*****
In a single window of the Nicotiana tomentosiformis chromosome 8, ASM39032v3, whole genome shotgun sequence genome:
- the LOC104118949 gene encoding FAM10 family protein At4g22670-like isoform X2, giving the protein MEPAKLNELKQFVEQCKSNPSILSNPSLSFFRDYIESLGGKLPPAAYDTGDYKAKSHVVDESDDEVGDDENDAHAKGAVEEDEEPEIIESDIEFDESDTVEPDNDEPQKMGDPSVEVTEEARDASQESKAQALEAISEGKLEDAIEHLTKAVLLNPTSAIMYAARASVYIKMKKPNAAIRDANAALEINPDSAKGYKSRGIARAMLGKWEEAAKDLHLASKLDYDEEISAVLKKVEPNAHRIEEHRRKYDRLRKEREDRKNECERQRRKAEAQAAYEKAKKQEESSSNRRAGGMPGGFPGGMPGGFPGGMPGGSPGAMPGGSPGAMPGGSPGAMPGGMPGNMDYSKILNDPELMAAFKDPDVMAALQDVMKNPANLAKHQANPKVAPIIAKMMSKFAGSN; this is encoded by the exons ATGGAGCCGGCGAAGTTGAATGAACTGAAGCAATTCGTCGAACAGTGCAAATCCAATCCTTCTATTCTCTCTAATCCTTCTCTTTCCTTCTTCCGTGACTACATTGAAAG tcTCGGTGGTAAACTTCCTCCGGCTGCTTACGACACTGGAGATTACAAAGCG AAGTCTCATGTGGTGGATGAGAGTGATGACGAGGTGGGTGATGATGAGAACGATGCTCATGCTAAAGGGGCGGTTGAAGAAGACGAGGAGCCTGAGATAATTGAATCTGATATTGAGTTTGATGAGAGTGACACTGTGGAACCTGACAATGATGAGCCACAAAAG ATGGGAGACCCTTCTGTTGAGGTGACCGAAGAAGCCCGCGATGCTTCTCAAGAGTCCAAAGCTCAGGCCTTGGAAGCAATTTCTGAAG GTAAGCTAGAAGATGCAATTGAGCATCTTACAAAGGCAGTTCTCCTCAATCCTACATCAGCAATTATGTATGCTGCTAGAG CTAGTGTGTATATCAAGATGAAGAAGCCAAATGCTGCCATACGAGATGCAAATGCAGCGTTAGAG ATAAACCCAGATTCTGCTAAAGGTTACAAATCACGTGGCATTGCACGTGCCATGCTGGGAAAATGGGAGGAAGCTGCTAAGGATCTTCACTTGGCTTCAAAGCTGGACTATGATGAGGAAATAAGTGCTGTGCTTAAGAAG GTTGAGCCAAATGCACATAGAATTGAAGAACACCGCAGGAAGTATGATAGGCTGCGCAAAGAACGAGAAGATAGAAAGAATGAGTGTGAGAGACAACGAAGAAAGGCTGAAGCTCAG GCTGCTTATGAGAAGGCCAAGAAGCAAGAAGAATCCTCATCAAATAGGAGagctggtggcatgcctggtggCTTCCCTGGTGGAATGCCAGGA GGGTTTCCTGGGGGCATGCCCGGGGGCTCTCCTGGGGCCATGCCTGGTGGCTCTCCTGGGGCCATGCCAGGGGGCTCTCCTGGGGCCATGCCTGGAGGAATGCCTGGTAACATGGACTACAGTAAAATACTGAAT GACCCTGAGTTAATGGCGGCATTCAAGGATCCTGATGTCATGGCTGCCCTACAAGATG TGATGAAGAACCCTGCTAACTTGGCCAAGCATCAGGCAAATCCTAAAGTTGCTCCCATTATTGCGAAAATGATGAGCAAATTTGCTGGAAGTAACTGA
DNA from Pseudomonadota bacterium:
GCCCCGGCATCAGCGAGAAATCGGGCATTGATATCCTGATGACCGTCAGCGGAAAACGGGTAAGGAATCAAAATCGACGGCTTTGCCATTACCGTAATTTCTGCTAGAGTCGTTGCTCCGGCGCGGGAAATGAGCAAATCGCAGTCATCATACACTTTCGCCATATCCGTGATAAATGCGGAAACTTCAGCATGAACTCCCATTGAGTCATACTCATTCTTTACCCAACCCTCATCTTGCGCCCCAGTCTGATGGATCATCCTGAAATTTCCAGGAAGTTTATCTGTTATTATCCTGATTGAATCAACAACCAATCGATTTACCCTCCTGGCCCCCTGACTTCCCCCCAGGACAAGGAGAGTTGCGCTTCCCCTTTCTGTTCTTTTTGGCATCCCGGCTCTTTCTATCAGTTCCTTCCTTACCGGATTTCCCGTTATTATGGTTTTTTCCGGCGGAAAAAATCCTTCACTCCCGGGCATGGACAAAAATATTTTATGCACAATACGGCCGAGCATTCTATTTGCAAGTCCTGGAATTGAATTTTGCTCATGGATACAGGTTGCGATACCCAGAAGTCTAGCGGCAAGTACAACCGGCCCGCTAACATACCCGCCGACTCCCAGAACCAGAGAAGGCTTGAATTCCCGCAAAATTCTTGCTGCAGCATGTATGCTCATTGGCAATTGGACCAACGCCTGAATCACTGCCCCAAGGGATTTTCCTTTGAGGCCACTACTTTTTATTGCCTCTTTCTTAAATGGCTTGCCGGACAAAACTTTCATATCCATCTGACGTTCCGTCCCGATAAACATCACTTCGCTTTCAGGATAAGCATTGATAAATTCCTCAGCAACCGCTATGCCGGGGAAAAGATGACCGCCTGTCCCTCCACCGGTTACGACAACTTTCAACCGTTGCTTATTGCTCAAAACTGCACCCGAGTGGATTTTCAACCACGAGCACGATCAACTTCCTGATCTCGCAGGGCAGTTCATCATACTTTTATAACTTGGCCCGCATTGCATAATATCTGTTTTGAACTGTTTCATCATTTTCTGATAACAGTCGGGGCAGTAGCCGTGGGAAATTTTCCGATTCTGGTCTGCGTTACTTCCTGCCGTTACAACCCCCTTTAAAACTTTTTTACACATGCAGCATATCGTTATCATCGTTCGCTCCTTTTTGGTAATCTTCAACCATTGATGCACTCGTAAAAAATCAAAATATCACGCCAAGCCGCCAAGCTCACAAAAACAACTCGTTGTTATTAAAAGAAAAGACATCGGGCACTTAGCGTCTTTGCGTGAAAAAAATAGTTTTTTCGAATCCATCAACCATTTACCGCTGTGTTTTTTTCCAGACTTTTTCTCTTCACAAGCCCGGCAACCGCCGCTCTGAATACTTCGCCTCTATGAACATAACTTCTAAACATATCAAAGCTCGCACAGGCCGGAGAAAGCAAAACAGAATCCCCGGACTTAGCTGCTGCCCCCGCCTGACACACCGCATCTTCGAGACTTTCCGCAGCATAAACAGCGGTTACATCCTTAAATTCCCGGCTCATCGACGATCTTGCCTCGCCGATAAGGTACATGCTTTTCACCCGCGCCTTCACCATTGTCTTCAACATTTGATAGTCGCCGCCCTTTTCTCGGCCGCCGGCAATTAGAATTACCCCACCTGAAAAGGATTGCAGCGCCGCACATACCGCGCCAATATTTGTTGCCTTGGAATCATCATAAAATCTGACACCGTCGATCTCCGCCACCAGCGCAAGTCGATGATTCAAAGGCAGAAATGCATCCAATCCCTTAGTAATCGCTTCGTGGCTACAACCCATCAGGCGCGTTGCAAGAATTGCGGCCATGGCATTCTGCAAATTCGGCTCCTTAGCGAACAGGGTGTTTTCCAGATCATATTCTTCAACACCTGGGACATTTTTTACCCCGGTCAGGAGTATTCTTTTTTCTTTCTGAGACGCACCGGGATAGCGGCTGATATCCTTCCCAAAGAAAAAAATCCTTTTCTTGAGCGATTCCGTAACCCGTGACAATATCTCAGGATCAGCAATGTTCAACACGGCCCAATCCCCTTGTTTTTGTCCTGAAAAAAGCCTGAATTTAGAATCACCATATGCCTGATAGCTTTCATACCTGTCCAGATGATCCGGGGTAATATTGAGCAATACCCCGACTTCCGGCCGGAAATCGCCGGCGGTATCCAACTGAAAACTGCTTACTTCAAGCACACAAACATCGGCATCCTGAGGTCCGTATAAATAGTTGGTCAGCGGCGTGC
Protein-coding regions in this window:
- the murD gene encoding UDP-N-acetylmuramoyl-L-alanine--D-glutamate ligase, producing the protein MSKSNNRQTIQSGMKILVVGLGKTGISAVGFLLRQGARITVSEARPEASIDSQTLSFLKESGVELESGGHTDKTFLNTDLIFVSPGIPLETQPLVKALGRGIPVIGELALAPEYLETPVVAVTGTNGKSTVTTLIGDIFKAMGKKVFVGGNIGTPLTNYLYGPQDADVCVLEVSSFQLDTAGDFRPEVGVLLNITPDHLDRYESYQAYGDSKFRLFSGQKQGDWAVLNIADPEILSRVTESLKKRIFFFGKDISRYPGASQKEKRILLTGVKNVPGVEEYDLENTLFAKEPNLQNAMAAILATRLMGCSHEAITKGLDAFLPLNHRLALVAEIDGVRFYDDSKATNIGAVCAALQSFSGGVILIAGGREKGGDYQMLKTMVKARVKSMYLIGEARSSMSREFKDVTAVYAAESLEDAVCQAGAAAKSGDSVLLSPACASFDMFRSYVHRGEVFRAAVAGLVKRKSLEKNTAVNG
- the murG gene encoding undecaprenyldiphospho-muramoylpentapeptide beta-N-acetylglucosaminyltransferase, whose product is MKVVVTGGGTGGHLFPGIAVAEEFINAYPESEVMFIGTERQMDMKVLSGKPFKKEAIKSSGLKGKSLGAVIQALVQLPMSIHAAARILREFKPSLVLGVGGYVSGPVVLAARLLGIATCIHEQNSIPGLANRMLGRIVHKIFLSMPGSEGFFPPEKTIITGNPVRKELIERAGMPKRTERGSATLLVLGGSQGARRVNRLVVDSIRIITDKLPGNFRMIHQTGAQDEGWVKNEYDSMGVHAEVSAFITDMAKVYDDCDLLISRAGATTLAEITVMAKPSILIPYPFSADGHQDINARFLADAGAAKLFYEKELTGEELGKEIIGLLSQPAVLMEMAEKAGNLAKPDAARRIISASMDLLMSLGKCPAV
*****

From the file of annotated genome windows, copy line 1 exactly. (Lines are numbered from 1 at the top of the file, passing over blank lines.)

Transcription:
In a single window of the Nicotiana tomentosiformis chromosome 8, ASM39032v3, whole genome shotgun sequence genome: